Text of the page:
Earlier this month, we blogged about what became known as the “Airbnb decision”. The decision, OCSCC 961 v. Menzies, is now reported and can finally be accessed online.

You will recall that this decision dealt with the case of an owner who very successfully leased out his condo unit on short-term basis on sites such as Airbnb. Such short-term leasing was found to be in breach of the condominium’s declaration which restricted the use of units to that of a “single family dwelling”. The corporation had also adopted a tenancy rule, restricting tenancies to a minimum of 4 months.

Justice Beaudoin found that these short-term leases were contrary to both the declaration and the rule. He accepted that a single family residence is “a basic social unit which involves more than merely sharing short-term temporary sleeping quarters and shared facilities on a rental basis“. He also concluded that:

“Single family use” cannot be interpreted to include one’s operation of a hotel-like business, with units being offered to complete strangers on the internet, on a repeated basis, for durations as short as a single night. Single family use is incompatible with the concepts of “check in” and “check out” times, “cancellation policies”, “security deposits”, “cleaning fees”, instructions on what to do with dirty towels/sheets and it does not operate on credit card payments.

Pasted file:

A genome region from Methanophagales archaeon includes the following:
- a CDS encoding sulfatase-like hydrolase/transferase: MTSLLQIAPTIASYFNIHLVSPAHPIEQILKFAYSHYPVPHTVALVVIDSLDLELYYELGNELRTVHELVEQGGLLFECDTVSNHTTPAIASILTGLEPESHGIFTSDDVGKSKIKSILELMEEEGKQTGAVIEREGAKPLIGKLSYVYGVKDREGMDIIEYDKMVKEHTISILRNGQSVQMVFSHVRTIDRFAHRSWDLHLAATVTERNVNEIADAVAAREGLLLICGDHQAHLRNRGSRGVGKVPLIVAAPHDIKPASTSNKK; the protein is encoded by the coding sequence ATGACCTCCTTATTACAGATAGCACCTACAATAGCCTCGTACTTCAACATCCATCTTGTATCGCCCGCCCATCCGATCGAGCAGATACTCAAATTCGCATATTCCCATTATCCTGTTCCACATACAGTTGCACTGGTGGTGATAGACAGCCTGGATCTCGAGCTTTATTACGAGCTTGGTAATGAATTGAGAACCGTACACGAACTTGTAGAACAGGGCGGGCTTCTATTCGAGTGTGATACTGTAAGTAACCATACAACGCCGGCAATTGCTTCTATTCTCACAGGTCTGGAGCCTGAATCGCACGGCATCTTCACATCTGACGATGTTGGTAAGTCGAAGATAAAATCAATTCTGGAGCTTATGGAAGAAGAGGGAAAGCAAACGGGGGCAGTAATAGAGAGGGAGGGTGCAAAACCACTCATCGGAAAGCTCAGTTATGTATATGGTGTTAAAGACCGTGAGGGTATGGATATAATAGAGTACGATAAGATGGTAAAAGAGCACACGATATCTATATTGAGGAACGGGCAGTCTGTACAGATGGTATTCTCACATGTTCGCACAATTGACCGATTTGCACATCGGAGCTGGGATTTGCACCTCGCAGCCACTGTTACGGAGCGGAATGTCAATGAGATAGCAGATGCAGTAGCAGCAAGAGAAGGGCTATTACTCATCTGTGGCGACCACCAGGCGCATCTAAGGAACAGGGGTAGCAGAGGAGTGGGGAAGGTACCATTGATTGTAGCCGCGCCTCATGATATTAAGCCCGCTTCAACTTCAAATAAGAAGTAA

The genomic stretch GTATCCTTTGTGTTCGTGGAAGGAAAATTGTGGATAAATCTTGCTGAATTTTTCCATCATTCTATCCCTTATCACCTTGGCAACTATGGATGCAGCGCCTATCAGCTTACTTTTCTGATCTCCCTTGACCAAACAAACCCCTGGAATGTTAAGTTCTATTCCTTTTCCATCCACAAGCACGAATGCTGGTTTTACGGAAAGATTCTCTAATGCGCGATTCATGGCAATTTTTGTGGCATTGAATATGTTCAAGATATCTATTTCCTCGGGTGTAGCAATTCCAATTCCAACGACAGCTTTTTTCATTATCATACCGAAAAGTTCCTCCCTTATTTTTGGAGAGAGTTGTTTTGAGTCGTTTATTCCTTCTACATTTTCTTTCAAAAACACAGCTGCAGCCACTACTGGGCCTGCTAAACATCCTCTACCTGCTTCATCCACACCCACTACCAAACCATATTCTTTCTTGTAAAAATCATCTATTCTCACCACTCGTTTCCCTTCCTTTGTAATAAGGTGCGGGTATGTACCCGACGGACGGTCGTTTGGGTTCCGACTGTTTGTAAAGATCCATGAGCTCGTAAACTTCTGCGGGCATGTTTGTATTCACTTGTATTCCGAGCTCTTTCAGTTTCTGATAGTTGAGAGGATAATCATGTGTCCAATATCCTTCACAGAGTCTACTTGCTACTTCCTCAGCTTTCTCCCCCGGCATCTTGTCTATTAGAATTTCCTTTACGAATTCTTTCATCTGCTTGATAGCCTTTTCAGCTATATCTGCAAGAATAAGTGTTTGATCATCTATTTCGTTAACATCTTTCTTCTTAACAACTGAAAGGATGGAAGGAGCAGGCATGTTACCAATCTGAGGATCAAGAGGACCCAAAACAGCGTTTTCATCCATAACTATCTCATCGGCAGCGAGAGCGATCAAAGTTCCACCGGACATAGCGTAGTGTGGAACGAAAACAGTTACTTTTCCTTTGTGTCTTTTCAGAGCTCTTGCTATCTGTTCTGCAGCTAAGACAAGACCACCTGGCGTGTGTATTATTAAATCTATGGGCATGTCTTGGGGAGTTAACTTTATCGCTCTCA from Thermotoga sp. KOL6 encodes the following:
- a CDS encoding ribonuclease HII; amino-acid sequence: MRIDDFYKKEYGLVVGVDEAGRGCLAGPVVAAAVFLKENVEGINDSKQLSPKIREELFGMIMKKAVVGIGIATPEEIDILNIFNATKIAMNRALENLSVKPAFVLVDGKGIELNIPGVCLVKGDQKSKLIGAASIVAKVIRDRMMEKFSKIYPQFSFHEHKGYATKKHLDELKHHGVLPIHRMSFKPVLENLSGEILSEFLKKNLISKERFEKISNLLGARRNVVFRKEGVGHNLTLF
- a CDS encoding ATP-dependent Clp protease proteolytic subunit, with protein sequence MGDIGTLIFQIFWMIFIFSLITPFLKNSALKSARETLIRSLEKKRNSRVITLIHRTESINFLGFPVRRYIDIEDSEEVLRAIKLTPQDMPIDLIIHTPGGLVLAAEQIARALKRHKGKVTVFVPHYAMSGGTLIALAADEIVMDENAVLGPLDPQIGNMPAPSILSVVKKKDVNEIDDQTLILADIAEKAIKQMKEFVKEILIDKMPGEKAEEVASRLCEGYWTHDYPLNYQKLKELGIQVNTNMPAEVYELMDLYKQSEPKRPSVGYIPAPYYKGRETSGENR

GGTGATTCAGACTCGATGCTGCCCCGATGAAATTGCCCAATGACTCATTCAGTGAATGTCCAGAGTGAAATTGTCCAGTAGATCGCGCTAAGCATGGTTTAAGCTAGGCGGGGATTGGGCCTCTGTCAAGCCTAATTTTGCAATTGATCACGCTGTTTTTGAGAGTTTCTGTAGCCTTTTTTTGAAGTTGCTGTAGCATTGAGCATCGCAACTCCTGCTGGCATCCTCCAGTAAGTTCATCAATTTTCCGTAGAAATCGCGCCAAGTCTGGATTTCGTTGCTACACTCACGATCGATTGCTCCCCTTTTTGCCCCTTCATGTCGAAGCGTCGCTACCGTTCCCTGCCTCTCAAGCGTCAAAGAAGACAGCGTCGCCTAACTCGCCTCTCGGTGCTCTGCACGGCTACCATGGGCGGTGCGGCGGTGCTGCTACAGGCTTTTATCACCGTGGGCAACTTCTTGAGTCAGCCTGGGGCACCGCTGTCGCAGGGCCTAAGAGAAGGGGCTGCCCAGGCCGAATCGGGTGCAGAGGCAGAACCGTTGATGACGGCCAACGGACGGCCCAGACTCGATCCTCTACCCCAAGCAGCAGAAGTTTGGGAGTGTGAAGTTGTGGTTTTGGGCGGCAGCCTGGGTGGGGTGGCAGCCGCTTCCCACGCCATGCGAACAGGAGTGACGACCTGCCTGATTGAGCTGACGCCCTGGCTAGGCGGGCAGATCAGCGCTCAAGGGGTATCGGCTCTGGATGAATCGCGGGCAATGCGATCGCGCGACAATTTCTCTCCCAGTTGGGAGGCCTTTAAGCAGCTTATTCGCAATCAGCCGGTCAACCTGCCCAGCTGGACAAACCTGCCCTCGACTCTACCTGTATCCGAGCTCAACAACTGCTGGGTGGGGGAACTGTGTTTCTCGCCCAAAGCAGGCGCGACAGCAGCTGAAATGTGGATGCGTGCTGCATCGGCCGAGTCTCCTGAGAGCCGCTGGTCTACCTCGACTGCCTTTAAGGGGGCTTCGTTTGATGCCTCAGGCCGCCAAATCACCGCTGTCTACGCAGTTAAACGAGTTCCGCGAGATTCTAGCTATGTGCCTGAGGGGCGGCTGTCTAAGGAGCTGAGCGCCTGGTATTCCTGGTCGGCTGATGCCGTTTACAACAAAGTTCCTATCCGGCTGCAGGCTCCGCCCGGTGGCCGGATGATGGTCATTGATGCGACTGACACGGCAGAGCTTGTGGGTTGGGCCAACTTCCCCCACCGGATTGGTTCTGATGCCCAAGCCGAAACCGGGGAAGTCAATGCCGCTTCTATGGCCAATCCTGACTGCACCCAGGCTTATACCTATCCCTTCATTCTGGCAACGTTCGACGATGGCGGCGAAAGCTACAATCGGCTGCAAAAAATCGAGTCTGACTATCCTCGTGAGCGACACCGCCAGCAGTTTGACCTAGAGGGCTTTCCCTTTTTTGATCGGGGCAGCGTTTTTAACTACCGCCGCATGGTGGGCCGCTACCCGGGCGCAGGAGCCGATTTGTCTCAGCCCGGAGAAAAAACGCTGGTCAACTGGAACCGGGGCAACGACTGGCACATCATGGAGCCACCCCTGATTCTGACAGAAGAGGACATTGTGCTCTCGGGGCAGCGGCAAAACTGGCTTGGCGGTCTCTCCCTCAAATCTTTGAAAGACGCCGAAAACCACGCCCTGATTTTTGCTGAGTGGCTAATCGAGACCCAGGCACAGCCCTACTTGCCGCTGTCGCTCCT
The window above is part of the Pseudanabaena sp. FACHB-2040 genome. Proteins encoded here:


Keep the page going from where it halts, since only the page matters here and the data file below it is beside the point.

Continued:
Our work on this precedent setting decision was reported in numerous publications, including the Financial Post, the Ottawa Business Journal, Condo Business Magazine and many more.

Since the issuance of the decision, we have been fielding numerous questions from corporations, managers and lawyers. We are happy to help corporations review their declaration and existing rules to help them develop the best strategy. In cases where the declaration does not contain the same restriction, we have implemented rules on short-term tenancies. We are also happy to assist corporations in communicating this important decision to their owners.